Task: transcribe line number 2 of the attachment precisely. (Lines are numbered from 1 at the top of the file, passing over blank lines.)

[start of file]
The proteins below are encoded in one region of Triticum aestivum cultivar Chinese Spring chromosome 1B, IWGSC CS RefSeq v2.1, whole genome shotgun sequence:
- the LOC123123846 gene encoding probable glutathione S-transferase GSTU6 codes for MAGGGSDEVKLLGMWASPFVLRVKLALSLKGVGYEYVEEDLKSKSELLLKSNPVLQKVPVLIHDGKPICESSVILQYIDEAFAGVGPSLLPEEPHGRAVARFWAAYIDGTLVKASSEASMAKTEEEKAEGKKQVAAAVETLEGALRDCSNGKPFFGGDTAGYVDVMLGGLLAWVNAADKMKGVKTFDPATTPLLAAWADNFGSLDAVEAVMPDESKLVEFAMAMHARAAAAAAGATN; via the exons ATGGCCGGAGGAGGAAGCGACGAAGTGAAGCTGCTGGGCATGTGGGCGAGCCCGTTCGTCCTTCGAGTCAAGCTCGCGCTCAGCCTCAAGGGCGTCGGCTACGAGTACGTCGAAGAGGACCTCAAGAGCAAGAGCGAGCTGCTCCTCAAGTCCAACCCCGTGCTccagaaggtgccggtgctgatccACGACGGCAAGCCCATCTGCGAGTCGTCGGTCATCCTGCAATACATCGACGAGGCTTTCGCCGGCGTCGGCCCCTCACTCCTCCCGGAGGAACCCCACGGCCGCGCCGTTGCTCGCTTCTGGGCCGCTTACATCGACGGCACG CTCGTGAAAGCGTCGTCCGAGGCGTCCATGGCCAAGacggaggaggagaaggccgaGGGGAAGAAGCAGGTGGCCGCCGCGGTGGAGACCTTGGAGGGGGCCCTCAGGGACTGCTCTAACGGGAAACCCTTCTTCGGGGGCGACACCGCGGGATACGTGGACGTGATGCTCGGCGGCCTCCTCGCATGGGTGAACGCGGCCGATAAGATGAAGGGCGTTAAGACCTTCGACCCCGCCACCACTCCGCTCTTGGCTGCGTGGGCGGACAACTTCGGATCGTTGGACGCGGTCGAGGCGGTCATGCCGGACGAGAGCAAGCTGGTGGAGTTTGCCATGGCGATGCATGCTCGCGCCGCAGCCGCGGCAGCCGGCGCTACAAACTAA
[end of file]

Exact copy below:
- the LOC123123846 gene encoding probable glutathione S-transferase GSTU6 codes for MAGGGSDEVKLLGMWASPFVLRVKLALSLKGVGYEYVEEDLKSKSELLLKSNPVLQKVPVLIHDGKPICESSVILQYIDEAFAGVGPSLLPEEPHGRAVARFWAAYIDGTLVKASSEASMAKTEEEKAEGKKQVAAAVETLEGALRDCSNGKPFFGGDTAGYVDVMLGGLLAWVNAADKMKGVKTFDPATTPLLAAWADNFGSLDAVEAVMPDESKLVEFAMAMHARAAAAAAGATN; via the exons ATGGCCGGAGGAGGAAGCGACGAAGTGAAGCTGCTGGGCATGTGGGCGAGCCCGTTCGTCCTTCGAGTCAAGCTCGCGCTCAGCCTCAAGGGCGTCGGCTACGAGTACGTCGAAGAGGACCTCAAGAGCAAGAGCGAGCTGCTCCTCAAGTCCAACCCCGTGCTccagaaggtgccggtgctgatccACGACGGCAAGCCCATCTGCGAGTCGTCGGTCATCCTGCAATACATCGACGAGGCTTTCGCCGGCGTCGGCCCCTCACTCCTCCCGGAGGAACCCCACGGCCGCGCCGTTGCTCGCTTCTGGGCCGCTTACATCGACGGCACG CTCGTGAAAGCGTCGTCCGAGGCGTCCATGGCCAAGacggaggaggagaaggccgaGGGGAAGAAGCAGGTGGCCGCCGCGGTGGAGACCTTGGAGGGGGCCCTCAGGGACTGCTCTAACGGGAAACCCTTCTTCGGGGGCGACACCGCGGGATACGTGGACGTGATGCTCGGCGGCCTCCTCGCATGGGTGAACGCGGCCGATAAGATGAAGGGCGTTAAGACCTTCGACCCCGCCACCACTCCGCTCTTGGCTGCGTGGGCGGACAACTTCGGATCGTTGGACGCGGTCGAGGCGGTCATGCCGGACGAGAGCAAGCTGGTGGAGTTTGCCATGGCGATGCATGCTCGCGCCGCAGCCGCGGCAGCCGGCGCTACAAACTAA